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Emeritus Professor Tony O’Donnell

School of Agriculture and Environment

"As you build your career, never say no to anything you are invited to, have confidence in yourself and embrace the opportunity."

Professor Tony O’Donnell was appointed Pro-Vice Chancellor and Executive Dean of Science at the University of Western Australia in July 2016. Born and educated in the UK, he graduated from the University of Glasgow in 1976 and completed his PhD at the University of Bristol in 1980. He also held an Honorary Research Fellowship and in 2006 delivered the prestigious Russell Lecture, at Rothamsted Research, UK. Professor O’Donnell retired from UWA as Professor Emeritus in 2020 and has since been employed as Professor and Senior Advisor on Research and International Collaboration in Murdoch University’s Food Futures Institute. In 2021 he was appointed as Vice President Research for AEMG Academy (Australian Education Management Group). He was also recently appointed as a Visiting Professor in Life and Environmental Sciences at the University of Sydney.

Most interesting aspect of my career

Undoubtedly, the people I have worked and travelled with who have been willing to put the time and personal effort into progressing the UWA’s internationalization agenda. I have always been impressed by their enthusiasm and ability to look at how best to position the University nationally and internationally.

Most important experiences at UWA

Working with some outstanding people to build a strong team. Together we built a Faculty that was nationally and internationally competitive in research and in teaching. This helped UWA establish and maintain its ranking and reputation as a leader in research and an innovator in teaching.

Where did you think you would end up when you began your career?

The reason I came into the University system was to do research. I managed to remain research active throughout my career and have since returned to research. I was asked early in my career to take on more leadership roles and this allowed me to develop my management skills. I had not expected to end up in Australia though I had always wanted to spend an extended period overseas.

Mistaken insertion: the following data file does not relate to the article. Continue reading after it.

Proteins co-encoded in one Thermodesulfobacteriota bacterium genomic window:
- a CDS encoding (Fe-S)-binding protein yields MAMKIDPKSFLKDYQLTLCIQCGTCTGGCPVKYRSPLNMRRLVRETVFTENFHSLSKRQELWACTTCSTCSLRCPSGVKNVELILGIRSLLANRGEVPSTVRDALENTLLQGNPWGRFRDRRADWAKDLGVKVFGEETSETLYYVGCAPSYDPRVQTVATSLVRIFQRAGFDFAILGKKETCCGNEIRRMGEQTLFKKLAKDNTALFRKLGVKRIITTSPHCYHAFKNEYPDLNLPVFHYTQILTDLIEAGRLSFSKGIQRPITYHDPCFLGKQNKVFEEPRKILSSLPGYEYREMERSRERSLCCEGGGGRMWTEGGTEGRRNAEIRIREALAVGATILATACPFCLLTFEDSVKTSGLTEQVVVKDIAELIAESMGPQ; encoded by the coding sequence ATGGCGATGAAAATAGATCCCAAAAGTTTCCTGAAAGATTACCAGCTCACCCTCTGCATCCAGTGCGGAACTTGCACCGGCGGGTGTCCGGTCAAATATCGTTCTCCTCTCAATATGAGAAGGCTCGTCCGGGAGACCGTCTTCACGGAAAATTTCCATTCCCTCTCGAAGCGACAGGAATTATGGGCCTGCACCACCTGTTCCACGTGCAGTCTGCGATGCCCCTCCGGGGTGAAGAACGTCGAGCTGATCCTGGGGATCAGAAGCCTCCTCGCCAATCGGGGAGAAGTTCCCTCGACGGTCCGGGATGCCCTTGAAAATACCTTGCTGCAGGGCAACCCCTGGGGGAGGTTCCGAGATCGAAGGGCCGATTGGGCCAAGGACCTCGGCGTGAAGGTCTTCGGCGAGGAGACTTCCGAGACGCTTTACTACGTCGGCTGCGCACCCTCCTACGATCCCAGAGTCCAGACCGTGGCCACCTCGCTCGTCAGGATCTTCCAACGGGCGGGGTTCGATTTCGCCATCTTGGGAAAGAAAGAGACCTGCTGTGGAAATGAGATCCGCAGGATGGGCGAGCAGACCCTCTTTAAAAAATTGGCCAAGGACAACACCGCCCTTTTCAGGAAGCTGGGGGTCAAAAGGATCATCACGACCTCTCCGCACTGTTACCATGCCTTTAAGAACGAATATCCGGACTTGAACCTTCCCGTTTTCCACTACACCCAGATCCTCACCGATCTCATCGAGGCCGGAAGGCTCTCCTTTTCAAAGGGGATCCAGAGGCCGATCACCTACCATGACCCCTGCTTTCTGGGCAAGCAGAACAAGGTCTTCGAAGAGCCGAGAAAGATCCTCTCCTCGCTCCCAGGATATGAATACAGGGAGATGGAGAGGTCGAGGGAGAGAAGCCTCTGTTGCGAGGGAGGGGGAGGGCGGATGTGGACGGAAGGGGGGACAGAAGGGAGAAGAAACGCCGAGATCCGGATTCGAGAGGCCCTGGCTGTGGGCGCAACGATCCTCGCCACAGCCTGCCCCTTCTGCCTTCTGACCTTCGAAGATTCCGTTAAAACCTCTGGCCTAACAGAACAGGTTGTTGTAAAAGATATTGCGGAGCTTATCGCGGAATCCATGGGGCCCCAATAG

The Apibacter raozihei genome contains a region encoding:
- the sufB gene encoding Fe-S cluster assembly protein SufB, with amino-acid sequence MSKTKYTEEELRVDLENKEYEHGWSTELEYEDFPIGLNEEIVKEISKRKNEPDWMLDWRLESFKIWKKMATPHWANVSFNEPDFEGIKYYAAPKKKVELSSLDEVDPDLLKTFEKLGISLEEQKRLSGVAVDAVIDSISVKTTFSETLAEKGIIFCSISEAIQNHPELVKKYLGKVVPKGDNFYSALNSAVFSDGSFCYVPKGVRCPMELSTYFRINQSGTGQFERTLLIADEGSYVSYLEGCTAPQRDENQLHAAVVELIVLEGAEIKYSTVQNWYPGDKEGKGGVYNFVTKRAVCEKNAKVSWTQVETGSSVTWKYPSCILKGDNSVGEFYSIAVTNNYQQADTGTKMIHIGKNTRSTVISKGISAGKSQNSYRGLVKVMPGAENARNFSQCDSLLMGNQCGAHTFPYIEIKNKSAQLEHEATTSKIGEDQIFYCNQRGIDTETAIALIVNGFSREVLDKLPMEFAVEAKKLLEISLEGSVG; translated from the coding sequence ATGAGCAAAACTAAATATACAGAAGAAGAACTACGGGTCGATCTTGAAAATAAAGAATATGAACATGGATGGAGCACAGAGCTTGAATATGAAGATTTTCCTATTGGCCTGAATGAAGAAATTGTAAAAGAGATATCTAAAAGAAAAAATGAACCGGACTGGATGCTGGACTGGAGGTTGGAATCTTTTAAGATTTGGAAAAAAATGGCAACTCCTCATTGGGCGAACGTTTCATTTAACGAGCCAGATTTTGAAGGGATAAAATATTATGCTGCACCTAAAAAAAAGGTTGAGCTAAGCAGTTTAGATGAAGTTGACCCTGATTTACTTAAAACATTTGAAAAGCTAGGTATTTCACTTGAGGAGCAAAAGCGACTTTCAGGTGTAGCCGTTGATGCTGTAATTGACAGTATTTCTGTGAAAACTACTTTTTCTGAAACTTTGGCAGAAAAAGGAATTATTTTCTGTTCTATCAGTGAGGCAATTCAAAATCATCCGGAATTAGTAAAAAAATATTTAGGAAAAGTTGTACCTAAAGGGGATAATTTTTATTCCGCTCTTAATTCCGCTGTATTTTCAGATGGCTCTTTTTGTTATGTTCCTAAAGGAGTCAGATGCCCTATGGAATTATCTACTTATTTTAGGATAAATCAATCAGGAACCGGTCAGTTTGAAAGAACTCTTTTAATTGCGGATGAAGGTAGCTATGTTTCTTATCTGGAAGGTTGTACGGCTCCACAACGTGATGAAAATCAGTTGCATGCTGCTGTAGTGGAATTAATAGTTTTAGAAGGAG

What do you consider to be your most significant achievements?

In addition to the work done in reshaping the ‘Sciences’ at UWA, I am particularly pleased with the work at Newcastle University in the UK where I took from concept, including securing the funding, to establishment and operation the Institute for Research in Environment and Sustainability (IRES). IRES was a state of the art open plan, shared laboratory space that brought together staff and research students from across the University to deliver experimental, policy and social impact research on sustainability and the environment. Much of my early research was on natural product discovery, particularly in the Actinobacteria (Streptomyces). I was delighted in 2017 to have a new species of Streptomyces named after me (Streptomyces odonnellii). I also held adjunct positions at the Federal University in Rio de Janeiro and was awarded an Honorary doctorate (DSc, 2015) by Naresuan University for my contributions to Higher Education in Thailand. In 2012 I was awarded a Visiting Professorship for Distinguished International Researchers from the Chinese Academy of Sciences (CAS) and more recently received President’s International Research Fellowship from the Chinese Academy of Sciences.

Where to from here?

I continue to work and I am currently actively engaged in securing research funding and drafting manuscripts. Like many in my position there is great deal of work that needs to be written up! My recent appointment to CAS means that I have an opportunity and the support to build a research team in China that will link to the work I am doing from here in agriculture and soil science. I have also rediscovered my guitars and hopefully my playing is improving, it cannot get worse.

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